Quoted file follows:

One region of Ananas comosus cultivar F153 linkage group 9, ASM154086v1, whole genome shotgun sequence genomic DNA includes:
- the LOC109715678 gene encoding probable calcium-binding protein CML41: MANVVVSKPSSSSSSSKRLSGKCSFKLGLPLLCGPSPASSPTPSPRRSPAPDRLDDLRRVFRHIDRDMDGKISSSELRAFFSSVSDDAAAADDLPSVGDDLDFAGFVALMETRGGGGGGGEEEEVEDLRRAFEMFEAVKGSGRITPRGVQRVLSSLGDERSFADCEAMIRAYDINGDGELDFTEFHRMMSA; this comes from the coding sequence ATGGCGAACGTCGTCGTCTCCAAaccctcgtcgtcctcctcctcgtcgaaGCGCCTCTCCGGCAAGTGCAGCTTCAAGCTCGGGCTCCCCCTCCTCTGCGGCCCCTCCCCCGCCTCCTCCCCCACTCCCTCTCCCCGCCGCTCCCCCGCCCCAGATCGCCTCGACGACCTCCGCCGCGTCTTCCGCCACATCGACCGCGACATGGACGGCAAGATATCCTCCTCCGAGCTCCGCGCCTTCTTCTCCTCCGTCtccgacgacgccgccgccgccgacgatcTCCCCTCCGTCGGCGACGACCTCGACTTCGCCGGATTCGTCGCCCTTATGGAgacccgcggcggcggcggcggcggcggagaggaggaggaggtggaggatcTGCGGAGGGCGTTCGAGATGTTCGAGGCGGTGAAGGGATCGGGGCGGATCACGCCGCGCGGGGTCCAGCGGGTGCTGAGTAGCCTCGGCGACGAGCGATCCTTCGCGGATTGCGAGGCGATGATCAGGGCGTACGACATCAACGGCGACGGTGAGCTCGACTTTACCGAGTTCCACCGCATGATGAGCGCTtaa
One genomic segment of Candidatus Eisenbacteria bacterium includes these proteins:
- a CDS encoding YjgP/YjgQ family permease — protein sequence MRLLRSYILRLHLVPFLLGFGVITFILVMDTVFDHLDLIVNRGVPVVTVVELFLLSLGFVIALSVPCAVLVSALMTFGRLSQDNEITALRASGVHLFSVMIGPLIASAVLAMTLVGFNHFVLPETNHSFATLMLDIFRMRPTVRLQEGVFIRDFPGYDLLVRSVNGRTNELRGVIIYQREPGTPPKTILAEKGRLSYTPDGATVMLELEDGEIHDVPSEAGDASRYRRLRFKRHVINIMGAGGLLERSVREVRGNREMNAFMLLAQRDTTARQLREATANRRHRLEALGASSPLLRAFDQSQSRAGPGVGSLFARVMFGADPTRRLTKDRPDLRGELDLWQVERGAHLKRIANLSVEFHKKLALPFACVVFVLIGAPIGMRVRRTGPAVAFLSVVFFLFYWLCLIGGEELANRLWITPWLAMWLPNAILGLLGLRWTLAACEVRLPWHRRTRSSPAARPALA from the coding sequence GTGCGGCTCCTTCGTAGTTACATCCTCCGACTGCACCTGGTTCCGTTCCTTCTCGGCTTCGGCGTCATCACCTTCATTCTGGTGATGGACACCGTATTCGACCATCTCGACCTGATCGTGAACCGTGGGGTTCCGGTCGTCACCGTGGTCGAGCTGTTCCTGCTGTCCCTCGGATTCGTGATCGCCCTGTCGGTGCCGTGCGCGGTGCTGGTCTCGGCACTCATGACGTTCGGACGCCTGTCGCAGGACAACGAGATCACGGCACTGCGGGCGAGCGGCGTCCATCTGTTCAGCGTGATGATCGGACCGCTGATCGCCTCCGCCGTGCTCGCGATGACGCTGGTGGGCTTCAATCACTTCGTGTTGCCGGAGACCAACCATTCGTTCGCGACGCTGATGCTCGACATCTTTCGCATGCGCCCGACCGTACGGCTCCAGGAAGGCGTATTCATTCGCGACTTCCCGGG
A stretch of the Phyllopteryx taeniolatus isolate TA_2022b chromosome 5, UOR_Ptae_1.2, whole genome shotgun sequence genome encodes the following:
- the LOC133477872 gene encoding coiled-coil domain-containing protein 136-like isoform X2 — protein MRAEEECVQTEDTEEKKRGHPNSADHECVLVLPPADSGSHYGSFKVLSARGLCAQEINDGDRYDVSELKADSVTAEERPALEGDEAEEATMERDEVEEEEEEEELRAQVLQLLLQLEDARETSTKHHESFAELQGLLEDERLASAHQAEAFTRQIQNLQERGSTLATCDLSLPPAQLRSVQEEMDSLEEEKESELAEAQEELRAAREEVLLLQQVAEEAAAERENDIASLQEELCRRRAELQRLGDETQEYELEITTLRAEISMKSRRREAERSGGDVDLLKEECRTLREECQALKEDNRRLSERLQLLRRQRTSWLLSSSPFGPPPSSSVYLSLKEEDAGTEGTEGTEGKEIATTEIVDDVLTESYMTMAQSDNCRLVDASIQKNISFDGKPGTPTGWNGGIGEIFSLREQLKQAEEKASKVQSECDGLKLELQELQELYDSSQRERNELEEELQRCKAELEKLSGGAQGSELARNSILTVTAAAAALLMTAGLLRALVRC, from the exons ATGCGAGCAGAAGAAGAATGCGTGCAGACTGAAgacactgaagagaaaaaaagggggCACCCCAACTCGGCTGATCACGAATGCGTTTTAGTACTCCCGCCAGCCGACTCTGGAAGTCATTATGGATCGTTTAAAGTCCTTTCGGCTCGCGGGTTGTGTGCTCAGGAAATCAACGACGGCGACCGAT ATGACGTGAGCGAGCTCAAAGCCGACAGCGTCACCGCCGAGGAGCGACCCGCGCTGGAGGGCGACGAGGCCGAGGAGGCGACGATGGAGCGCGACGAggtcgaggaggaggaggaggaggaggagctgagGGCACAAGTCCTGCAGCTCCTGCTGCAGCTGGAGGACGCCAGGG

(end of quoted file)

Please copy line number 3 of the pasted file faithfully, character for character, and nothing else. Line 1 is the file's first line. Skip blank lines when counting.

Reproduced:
One genomic segment of Candidatus Eisenbacteria bacterium includes these proteins: